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Adventures Beyond the Comfort Zone

Sunday, December 03, 2006

Did I Really Just Say That?

I've turned in my final submission for the school paper just a few hours ago... and it's finally setting in. I was assigned to write about the original meaning of Christmas, and was pumped to push Jesus to center stage...

But that's not how things turned out.

I guess I'd always known that there was some kind of pagan connection to some of our traditions, but had always just assumed they were minor or that it had been a Christian thing first. And because of that I blew off my initial research as being biased against Christians.

But then when I tried looking for historical information on specifically Christian sites, information was a little scarce. There was a lot of focus on the symbolic or sentimental components, but very little about how our traditions actually developed.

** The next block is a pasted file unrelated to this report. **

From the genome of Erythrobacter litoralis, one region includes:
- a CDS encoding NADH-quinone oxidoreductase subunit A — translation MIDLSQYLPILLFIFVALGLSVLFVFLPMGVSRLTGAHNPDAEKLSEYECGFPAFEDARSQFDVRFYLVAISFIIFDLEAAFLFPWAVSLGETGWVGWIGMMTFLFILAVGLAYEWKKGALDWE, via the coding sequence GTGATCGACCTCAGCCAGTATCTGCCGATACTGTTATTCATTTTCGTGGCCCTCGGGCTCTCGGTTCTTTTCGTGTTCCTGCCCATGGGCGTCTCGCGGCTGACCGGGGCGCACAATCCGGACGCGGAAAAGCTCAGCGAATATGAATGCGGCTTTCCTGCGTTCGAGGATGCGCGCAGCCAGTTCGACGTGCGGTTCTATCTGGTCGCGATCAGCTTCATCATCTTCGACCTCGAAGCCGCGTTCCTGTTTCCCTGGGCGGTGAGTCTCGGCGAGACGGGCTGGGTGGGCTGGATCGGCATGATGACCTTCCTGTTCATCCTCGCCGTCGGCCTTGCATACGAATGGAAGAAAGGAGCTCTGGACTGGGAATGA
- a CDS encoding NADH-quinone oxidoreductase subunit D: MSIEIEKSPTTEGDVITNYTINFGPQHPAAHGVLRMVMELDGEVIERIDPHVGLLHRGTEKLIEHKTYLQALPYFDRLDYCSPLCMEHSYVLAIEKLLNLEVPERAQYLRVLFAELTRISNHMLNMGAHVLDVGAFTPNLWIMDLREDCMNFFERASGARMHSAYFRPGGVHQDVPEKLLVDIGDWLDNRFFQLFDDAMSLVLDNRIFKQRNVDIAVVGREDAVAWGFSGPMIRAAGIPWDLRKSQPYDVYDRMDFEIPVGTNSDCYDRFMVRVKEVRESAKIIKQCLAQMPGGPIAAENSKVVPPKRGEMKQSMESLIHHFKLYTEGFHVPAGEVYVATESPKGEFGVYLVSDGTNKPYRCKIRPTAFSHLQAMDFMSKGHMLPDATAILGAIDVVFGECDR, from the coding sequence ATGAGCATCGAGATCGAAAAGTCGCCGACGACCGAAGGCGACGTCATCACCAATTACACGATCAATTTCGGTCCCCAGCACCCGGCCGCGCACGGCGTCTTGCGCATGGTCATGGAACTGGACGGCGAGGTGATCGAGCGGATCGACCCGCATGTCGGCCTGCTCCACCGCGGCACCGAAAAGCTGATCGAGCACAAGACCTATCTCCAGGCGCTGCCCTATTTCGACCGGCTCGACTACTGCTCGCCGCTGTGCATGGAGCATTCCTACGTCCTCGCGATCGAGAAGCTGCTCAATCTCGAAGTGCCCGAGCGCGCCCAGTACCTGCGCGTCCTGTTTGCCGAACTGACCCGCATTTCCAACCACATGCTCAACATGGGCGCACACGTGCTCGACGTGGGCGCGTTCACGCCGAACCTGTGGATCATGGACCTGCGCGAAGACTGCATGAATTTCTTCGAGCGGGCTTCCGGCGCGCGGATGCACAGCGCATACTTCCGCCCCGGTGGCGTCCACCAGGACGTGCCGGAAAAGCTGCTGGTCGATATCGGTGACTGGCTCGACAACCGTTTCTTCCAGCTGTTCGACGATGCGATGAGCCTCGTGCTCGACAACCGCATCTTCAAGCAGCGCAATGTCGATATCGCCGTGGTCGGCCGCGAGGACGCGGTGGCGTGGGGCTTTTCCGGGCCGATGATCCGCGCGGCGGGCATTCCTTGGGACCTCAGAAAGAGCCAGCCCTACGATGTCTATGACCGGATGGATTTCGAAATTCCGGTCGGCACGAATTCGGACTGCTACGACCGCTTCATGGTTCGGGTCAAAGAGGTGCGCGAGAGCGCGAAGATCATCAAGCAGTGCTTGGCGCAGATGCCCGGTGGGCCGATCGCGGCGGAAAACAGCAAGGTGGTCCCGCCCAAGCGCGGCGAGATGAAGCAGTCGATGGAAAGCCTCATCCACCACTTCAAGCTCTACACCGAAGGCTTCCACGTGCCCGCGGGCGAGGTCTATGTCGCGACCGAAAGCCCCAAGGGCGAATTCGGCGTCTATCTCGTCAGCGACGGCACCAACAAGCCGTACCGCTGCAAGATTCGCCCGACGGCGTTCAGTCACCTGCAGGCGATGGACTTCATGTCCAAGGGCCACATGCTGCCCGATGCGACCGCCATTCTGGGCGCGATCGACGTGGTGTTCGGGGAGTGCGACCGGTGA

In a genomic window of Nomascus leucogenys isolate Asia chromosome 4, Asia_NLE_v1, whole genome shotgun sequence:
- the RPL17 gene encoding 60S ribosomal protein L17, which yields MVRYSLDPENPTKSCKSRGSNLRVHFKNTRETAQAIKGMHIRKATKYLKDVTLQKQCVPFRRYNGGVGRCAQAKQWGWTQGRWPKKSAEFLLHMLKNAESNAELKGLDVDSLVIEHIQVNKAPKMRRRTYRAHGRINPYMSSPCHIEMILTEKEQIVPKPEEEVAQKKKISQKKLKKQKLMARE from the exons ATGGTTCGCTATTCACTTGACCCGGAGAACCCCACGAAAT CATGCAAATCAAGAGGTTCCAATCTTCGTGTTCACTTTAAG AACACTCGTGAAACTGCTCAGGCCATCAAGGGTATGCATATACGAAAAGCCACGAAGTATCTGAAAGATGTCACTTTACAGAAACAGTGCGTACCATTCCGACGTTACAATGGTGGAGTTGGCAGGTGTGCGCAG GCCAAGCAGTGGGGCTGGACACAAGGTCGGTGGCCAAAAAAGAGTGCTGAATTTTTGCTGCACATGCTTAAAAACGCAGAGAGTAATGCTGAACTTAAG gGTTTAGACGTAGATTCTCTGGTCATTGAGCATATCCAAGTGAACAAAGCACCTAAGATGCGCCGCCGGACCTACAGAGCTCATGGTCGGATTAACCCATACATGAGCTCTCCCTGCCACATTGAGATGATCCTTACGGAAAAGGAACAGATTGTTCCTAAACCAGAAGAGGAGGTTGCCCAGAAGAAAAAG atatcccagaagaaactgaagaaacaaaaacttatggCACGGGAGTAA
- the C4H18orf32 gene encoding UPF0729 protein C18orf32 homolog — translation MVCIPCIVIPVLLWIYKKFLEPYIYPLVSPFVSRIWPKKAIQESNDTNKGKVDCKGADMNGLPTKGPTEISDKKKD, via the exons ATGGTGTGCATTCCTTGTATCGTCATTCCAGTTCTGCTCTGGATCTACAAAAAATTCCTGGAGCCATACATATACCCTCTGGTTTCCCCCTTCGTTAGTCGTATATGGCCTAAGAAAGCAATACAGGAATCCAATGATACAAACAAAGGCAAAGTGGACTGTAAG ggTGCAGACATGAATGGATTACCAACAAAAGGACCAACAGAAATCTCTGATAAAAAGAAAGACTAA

That scared me.

And then I came upon this. And what they had to say set my head spinning.

God never asked us to celebrate His birthday. And if He had, He certainly wouldn't have directed us to mimic the winter festivals of the pagans. He's always directed us to be different and stand apart.

God had set up His own feasts/festivals for us to celebrate. Somewhere along the way, we've lost track of these and allowed them to fade into obscurity. And instead we've adopted traditions that pagan converts couldn't bear to let go of.

Seeing the decorations at church this morning really threw me off. It was only the night before that I had read that the garlands and the tree were never promoted by God as a means of celebrating anything, but that they came from people that had nothing to do with God.

It scares me to say it, but I'm having serious doubts about how, what, or even if I should be celebrating this time of year. If this isn't how God wants to be honored, I don't want to do it anymore.

And now it blows my own mind to think that I've just submitted an article to suggest that Christians reconsider whether or not God wants any part of the Christmas-spirit. Though if I have to be a 'Scrooge' to stand where Jesus is... as difficult as that could be... then that's where I'll be.

7 Comments: